Bury My Heart At Wounded Knee: An Indian History of the American West

by Dee Brown

This is the last chapter in the story of the making of the United States. This is when the push westward became serious and unstoppable. There was land, there was gold, there was a railroad that crossed the continent, there was a lot of money to  be made. And so America convinced itself that it had a ‘manifest destiny’ to all the land between the east coast and the west. A ‘manifest destiny’ that justified removing the original inhabitants by any means necessary. 1860-1890 have been described as the years of broken promises, disillusion, war and massacre – though they certainly weren’t the only years that could be described like that. From the moment the first white man stepped onto the continent the Indians began to lose their land, their cultures, their freedom and their lives. But these were the years of the final, systematic and determined assault to solve ‘the Indian problem’ once and for all.

Starting with the Long Walk of the Navajos and ending with the slaughter of the Sioux at Wounded Knee, Dee Brown tells the story of the winning of the West from the point of view of the losers. Based on primary sources and first-hand accounts, this is a heart-breaking story with no happy ending. It’s not an easy read, but it should be a mandatory one for anyone who wants to understand America.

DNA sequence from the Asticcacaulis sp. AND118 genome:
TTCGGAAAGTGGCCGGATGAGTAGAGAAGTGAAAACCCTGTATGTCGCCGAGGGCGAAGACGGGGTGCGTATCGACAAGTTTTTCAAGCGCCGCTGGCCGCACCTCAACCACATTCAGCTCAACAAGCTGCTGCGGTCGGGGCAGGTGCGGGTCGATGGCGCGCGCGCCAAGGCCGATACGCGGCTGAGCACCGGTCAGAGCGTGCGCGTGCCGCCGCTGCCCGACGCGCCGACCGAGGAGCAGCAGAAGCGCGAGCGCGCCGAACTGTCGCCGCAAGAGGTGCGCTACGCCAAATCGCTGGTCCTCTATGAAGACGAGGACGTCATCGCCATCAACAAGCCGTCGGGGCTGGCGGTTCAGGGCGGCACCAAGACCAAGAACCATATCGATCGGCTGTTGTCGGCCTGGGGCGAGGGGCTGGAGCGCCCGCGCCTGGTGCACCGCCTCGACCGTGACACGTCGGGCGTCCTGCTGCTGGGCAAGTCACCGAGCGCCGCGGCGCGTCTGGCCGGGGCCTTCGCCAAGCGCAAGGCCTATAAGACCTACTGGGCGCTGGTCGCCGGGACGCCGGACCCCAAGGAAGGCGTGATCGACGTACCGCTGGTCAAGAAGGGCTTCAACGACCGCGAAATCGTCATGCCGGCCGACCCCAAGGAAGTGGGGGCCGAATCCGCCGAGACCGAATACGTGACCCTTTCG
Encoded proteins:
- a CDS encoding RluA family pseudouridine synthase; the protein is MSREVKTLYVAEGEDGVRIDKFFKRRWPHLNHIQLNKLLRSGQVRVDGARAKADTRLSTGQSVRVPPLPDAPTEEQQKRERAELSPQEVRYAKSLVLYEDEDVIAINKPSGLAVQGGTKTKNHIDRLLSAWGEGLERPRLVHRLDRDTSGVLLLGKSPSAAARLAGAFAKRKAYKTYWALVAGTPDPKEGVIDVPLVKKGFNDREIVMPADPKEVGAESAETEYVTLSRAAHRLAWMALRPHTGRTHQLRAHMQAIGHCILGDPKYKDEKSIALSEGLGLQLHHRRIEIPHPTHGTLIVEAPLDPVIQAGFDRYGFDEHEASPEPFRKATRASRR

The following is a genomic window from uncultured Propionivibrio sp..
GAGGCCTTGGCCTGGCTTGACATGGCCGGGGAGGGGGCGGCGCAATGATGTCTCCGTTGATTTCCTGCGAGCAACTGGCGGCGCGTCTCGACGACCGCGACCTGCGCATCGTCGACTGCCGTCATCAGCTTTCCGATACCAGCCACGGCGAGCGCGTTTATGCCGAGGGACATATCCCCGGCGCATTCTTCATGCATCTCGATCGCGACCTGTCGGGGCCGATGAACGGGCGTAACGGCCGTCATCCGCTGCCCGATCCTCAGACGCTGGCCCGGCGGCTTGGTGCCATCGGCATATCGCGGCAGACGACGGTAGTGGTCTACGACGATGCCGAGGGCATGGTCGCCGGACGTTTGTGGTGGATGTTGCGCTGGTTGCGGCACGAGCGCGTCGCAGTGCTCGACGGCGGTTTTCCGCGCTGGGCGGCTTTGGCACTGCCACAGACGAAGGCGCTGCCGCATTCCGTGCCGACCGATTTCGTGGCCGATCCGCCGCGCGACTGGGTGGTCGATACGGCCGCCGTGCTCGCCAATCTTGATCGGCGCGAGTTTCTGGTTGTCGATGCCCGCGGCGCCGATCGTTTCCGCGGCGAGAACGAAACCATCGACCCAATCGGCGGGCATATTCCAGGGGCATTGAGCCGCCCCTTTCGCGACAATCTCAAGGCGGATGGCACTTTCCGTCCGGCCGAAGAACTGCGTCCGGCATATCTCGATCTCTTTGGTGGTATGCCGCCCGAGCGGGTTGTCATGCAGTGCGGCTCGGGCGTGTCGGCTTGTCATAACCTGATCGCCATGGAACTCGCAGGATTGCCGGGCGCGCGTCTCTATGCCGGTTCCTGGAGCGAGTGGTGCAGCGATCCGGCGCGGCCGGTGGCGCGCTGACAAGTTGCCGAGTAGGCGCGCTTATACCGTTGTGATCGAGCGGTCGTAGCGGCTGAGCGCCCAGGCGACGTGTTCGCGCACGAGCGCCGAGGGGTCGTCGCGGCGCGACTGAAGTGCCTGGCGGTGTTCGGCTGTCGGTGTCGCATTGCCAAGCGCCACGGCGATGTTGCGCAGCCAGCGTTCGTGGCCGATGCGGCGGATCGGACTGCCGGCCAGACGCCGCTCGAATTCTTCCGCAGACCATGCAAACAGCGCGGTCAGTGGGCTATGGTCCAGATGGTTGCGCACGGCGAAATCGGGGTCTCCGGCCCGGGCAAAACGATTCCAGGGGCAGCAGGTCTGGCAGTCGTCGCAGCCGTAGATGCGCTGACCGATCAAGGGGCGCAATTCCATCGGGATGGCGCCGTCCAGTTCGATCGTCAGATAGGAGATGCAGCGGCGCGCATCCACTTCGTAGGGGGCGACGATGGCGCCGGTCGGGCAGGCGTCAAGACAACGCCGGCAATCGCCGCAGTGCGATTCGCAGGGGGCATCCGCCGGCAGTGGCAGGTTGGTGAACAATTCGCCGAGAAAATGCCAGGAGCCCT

Bury My Heart At Wounded Knee

“Shattering, appalling, compelling...One wonders, reading this searing, heartbreaking book, who, indeed, were the savages.” William McPherson, The Washington Post

“Extraordinarily powerful.” Nat Hentoff

“Original, remarkable, and finally heartbreaking . . . Impossible to put down.” The New York Times